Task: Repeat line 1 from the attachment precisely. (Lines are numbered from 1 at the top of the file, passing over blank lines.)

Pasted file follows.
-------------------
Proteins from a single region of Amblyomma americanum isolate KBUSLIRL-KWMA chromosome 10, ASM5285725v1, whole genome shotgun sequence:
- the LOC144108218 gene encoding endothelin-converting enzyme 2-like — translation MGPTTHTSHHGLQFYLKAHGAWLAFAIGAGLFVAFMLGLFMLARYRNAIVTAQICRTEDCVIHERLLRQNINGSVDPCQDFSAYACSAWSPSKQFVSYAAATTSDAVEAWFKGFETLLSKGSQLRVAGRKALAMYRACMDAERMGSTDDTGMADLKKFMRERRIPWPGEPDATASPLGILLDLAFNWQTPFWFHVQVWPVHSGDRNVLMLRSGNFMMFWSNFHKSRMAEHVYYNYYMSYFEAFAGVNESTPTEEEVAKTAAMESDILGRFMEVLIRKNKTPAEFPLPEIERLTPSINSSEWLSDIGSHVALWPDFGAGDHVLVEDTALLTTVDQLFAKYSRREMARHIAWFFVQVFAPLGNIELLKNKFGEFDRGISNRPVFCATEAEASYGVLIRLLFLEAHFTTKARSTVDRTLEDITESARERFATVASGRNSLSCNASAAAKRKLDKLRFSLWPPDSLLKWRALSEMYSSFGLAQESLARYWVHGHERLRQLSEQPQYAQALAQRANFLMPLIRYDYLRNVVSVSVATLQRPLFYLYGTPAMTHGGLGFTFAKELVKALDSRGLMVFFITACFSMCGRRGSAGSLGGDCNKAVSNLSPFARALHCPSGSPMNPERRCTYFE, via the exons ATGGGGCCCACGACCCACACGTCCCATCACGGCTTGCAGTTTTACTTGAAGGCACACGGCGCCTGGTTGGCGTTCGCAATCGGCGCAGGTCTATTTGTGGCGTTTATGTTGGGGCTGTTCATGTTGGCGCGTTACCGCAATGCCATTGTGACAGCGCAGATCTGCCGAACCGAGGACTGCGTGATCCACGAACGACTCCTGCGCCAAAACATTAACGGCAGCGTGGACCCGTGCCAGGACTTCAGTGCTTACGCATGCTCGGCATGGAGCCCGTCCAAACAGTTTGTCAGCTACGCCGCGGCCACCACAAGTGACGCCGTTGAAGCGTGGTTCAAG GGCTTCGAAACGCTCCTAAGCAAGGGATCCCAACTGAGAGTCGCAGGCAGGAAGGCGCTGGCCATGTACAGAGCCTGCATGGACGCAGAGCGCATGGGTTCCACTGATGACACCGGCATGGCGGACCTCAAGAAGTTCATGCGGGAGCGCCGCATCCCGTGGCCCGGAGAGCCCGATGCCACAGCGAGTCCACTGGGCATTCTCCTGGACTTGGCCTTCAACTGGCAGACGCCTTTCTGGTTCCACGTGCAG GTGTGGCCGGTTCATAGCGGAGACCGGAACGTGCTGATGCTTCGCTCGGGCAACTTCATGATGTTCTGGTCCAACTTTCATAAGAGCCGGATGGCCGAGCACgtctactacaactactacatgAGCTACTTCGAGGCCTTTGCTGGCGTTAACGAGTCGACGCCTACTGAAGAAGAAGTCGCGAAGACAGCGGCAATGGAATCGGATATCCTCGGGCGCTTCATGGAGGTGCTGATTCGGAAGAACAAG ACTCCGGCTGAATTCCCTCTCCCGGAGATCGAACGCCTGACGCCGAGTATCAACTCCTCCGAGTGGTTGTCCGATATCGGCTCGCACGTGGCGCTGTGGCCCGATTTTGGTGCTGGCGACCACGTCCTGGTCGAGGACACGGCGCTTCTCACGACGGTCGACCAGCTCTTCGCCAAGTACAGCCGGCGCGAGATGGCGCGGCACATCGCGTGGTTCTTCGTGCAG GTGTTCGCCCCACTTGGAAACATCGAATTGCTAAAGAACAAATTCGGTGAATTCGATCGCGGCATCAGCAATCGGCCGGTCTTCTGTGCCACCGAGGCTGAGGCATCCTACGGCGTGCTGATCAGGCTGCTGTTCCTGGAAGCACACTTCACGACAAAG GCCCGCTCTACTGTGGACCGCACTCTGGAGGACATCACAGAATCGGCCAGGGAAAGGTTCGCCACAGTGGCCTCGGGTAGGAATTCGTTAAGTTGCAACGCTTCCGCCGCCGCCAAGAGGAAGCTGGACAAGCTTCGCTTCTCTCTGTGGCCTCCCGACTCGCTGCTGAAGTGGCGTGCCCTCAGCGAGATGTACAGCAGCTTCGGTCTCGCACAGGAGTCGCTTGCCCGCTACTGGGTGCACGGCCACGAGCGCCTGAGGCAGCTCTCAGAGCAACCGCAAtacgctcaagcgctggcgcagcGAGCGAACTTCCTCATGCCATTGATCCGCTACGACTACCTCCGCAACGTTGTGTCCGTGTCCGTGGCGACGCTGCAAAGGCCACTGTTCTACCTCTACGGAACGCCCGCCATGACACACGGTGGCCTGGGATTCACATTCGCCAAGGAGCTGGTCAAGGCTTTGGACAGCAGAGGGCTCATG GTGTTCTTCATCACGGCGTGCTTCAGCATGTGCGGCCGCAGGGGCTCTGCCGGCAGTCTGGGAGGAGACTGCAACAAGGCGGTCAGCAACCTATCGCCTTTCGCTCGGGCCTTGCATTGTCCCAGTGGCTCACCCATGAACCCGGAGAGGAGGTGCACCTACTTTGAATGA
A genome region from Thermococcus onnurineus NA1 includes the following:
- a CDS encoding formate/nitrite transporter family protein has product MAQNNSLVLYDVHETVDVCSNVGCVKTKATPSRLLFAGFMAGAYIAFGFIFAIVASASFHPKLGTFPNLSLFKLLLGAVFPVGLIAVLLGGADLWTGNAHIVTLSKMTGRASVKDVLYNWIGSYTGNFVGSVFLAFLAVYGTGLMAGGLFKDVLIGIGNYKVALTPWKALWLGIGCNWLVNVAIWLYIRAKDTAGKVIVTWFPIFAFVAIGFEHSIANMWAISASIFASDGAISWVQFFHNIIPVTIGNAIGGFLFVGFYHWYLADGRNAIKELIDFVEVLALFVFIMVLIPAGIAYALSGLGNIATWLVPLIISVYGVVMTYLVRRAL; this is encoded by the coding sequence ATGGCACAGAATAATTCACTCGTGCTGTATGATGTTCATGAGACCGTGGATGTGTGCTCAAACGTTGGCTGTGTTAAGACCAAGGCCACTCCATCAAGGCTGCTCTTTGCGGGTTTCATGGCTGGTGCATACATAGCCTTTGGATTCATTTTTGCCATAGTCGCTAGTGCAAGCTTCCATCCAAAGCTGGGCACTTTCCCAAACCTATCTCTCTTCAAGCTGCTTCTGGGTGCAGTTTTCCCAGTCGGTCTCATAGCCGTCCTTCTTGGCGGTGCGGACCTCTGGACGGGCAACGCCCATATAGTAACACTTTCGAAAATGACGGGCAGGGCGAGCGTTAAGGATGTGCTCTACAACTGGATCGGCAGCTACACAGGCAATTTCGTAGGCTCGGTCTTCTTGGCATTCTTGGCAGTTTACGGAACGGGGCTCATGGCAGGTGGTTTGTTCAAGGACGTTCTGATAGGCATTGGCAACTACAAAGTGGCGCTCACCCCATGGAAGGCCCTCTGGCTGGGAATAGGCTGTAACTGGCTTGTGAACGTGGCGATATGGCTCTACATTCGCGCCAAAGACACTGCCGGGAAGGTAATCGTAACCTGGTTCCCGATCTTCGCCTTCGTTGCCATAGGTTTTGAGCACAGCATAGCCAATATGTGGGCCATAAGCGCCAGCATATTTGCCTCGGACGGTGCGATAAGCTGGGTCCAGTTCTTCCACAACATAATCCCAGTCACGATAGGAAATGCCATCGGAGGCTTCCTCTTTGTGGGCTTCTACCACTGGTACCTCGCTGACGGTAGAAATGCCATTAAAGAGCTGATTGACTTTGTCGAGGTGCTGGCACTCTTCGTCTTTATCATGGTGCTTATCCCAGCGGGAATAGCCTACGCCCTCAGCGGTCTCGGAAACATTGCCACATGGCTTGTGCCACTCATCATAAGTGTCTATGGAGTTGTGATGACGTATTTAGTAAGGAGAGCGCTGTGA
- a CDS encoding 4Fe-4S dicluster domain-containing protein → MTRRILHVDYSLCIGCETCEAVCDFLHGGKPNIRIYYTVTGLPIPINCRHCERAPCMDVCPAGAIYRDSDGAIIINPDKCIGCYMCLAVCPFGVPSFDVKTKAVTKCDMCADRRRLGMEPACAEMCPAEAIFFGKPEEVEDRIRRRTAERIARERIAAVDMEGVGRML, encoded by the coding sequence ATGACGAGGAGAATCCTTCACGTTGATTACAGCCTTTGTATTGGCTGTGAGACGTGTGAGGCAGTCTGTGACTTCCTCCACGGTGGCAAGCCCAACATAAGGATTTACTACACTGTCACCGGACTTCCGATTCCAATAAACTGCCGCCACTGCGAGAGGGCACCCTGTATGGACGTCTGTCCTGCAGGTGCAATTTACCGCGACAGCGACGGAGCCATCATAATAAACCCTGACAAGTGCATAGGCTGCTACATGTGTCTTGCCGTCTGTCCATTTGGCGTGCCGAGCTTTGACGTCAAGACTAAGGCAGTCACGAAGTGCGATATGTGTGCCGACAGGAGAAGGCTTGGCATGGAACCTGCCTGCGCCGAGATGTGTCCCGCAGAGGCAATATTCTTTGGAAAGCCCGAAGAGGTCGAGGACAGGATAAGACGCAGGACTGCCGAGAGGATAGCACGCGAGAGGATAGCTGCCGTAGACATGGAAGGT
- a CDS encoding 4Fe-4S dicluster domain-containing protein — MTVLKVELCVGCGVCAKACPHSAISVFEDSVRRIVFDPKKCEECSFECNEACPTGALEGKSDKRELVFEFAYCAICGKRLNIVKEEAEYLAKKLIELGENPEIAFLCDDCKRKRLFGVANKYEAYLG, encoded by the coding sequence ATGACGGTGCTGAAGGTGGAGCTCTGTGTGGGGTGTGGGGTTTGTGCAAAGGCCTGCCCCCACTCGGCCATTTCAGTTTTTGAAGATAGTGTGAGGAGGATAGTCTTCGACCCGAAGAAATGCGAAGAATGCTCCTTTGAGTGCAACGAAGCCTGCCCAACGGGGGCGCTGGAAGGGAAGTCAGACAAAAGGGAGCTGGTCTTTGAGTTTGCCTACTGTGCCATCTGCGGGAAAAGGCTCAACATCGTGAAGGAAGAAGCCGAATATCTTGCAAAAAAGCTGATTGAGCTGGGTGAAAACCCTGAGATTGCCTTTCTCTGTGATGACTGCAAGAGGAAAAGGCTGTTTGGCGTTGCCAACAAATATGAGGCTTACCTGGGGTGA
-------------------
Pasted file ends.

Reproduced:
Proteins from a single region of Amblyomma americanum isolate KBUSLIRL-KWMA chromosome 10, ASM5285725v1, whole genome shotgun sequence: